“Everyone Chooses Sides” – the Wrens
Hard-edged, dramatic power pop, with all the delicious extras–anthemic minor key, crunchy guitars in the foreground, pounding piano chords in the background, and vocals straight out of 1979. (Please someone put me out of my misery and tell me who these vocals are reminding me of!) From the group’s highly-regarded new CD, The Meadowlands, this is one glorious song, marred only by a technological glitch: the MP3 appears to cut out about 8 seconds before the end. No worries for me, however–there’s more than enough song here for me to know I’m going to buy this CD.
“For You To Do That” – Mary Ann Farley
Smart, sharp, and short, “For You To Do That” hits the ears like a piece of aural ’60s memorabilia, complete with some Spector-ishly spacious drum beats and a Beatlesque turn of melody. Vocally, Farley seems to be channeling equal parts Jill Sobule and Aimee Mann but with plenty of her own verve and charm in the mix. This song comes from the Hoboken-based Farley’s second and most recent CD, My Life of Crime, which came out last year. Her debut, Daddy’s Little Girl, was released in 1997.
“Chain” – The Fire Theft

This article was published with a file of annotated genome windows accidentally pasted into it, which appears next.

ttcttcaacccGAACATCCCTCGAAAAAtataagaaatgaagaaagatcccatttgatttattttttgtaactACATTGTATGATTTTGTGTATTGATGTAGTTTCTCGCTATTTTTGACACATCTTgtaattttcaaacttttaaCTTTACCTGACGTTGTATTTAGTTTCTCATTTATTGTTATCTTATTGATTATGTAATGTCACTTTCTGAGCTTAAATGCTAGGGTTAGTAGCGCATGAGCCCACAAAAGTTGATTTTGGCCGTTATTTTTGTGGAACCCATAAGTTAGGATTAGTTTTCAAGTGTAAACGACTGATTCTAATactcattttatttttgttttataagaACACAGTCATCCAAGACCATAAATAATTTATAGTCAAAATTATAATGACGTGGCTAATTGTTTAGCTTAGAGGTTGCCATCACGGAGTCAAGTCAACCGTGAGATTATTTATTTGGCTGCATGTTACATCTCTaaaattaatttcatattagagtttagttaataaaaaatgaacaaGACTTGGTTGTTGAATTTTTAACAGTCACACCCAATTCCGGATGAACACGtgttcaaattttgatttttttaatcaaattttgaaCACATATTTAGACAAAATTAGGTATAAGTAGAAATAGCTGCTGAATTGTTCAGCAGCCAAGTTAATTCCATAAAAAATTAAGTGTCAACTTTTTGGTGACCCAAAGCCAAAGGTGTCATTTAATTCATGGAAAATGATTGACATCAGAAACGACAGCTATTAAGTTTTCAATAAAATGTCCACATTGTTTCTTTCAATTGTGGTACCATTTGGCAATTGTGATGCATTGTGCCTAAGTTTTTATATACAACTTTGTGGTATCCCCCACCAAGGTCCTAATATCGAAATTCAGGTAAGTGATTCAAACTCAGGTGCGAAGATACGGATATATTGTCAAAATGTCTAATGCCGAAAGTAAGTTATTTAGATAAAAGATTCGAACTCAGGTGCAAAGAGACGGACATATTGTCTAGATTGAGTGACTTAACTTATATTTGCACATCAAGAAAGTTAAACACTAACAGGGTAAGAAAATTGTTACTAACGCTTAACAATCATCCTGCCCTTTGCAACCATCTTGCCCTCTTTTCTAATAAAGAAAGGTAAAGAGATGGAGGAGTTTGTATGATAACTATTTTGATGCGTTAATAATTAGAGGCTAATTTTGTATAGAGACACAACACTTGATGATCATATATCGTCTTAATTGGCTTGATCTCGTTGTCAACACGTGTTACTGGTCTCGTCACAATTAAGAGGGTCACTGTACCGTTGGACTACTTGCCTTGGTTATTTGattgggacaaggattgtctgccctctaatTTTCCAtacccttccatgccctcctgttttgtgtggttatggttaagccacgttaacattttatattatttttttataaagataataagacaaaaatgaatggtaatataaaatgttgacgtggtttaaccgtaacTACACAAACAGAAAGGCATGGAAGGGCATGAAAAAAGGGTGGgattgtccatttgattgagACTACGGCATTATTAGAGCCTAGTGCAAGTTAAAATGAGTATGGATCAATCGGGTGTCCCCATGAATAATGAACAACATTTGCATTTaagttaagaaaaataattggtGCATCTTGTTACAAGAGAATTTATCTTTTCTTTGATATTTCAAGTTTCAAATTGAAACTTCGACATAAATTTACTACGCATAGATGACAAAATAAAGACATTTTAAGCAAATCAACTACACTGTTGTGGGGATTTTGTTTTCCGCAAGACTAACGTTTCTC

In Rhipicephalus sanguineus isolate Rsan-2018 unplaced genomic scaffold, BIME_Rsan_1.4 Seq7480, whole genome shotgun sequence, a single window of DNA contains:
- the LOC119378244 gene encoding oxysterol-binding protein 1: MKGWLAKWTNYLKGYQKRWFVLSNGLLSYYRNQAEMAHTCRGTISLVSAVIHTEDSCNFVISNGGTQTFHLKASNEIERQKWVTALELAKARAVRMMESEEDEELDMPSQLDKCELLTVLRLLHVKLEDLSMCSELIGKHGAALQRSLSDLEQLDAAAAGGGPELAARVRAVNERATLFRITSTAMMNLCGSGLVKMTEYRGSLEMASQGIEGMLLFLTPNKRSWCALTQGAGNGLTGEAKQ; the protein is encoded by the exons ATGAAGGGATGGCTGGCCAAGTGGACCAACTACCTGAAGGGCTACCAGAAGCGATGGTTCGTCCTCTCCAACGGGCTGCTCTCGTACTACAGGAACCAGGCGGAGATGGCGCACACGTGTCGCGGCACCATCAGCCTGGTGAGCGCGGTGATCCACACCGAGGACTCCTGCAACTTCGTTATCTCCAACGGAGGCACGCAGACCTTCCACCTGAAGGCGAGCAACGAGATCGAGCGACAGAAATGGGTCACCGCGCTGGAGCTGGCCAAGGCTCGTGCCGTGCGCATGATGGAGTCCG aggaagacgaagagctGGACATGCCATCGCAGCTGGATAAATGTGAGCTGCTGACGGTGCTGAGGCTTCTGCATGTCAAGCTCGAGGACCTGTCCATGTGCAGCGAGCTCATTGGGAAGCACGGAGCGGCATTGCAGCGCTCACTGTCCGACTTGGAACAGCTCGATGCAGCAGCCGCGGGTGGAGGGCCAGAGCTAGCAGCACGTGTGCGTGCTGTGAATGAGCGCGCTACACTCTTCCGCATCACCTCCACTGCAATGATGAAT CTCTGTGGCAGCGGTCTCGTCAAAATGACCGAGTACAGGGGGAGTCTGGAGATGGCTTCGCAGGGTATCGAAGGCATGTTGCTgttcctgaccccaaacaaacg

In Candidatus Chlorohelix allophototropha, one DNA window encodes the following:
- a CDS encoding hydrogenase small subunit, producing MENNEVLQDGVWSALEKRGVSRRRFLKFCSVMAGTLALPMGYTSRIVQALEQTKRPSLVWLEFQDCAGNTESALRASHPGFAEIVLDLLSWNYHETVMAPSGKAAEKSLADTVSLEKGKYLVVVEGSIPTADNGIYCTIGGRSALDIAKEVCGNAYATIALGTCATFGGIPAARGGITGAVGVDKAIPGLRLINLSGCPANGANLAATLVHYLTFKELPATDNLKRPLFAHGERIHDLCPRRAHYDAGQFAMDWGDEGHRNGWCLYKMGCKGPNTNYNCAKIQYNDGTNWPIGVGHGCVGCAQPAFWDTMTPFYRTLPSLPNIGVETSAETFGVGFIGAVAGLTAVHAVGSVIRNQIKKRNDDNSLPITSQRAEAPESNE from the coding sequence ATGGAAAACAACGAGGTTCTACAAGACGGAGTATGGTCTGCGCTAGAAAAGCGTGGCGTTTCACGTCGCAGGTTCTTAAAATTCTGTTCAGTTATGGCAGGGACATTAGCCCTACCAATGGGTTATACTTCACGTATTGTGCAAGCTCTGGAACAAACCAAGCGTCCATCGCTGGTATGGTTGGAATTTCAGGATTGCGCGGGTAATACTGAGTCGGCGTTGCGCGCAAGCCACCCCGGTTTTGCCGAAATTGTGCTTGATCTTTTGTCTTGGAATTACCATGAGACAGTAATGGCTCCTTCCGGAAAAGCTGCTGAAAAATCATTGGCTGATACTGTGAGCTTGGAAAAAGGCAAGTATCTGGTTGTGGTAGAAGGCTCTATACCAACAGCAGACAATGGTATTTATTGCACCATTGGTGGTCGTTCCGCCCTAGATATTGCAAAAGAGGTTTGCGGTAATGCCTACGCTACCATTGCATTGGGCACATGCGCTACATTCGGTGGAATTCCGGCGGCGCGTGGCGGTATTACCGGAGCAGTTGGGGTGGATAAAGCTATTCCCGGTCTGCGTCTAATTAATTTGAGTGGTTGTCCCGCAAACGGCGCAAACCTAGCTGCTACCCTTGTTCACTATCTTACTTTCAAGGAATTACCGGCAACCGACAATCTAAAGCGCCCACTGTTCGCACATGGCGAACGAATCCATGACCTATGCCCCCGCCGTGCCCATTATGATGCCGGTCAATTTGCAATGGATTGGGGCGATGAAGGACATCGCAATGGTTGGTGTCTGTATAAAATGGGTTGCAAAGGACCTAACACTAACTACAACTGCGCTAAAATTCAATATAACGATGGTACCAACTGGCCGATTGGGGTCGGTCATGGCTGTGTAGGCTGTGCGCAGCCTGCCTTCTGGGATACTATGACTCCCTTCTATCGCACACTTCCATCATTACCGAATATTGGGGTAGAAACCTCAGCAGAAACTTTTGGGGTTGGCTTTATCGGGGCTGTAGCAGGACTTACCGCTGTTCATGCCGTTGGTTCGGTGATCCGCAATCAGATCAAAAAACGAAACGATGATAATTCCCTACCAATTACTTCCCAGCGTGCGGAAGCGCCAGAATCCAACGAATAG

Big, majestic song from three-fourths of the ’90s band Sunny Day Real Estate, reformed with a new name and a daringly accessible sound. “Chain” blends loping progressive-rock beats and orchestral depth with itchier electronic colors and an indie-fueled rejection of formula. That said, this approach is not going to please everyone. Indie-rock zealots will decry the band’s use of classic-rock motifs, while classic rock aficionados will hear the Fire Theft as derivative and soulless. Ah well. Such folks we must leave to stew in their own preconceived notions (a sour bath indeed). Me, I’m sort of thrilled to hear this–not because it’s the best song ever recorded, but because it sounds vibrant, because it aims high, and because if rock’n’roll has a future after all, it’s going to unfold in the work of bands such as the Fire Theft, who move forward with an inclusive grip on the past.